- College algebra to be removed from Southeast required curriculum (10/10/17)1
- State declares test results for schools invalid (10/4/17)2
- Child-custody advocate: State law needs fix to provide parents with more equal custody (10/12/17)
- Cape Chinese restaurant purchases old Ponderosa property in Perryville (10/10/17)
- One of Cape's oldest mom-and-pop restaurants opens in new location (10/10/17)
- Past Rowdy the Redhawk mascot's identity revealed (10/15/17)
- Cancer will 'change your life, but it doesn't have to rule it' (10/8/17)
- Bills addressing equal child custody to be filed, legislators say (10/13/17)
- Ships to stay docked in Cape a week longer (10/10/17)
- Janet Koenig creates painted quilts to add flair to local barns (10/13/17)
United aims for another $500 million in cuts
CHICAGO -- Struggling to put together a new bankruptcy plan, United Airlines said Friday it is in talks with its unions about the need for an additional $500 million in cost cuts. The cuts would come on top of $655 million in yearly cost savings the company identified two weeks ago and $2.5 billion in wage and benefit cuts it made a year ago. They also would be separate from a tentative plan to end employee pension plans, which would save $4.1 billion in payments due over the next five years.
Chief Financial Officer Jake Brace indicated Friday that those moves still are not enough in the face of sharp increases in jet fuel costs and competition from discount carriers -- problems also plaguing other major airlines.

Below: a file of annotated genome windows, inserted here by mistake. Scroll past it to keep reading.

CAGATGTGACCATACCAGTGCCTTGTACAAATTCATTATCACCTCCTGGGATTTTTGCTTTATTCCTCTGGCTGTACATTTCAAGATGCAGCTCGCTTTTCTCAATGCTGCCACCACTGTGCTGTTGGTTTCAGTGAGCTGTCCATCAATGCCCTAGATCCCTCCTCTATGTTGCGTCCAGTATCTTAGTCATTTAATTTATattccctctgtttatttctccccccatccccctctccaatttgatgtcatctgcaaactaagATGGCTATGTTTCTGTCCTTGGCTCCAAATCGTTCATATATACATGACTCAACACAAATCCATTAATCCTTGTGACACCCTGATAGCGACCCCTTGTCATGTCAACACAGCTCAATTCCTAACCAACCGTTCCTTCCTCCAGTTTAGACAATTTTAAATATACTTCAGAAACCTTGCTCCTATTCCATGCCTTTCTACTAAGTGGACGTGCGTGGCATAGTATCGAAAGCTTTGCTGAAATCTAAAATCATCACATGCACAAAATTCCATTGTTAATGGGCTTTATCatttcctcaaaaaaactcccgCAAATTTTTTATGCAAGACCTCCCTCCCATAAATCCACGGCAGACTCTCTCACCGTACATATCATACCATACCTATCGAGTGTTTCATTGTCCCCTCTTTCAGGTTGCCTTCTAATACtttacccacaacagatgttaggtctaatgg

But the pilots' union signaled its growing impatience after 21 months in bankruptcy.
"The United pilots are growing increasingly concerned that the company's current management team may not be able to craft a bankruptcy exit that preserves a strong, profitable enterprise," the United chapter of the Air Line Pilots Association said in a statement.
Sara Nelson Dela Cruz, spokeswoman for the United unit of the Association of Flight Attendants, said the union had no comment about the extra cuts but reiterated its lack of faith in management.
"This management just keeps coming after the employees without attempting to exhaust other cost savings and without creating a business plan that will allow us to exit from bankruptcy," she said.
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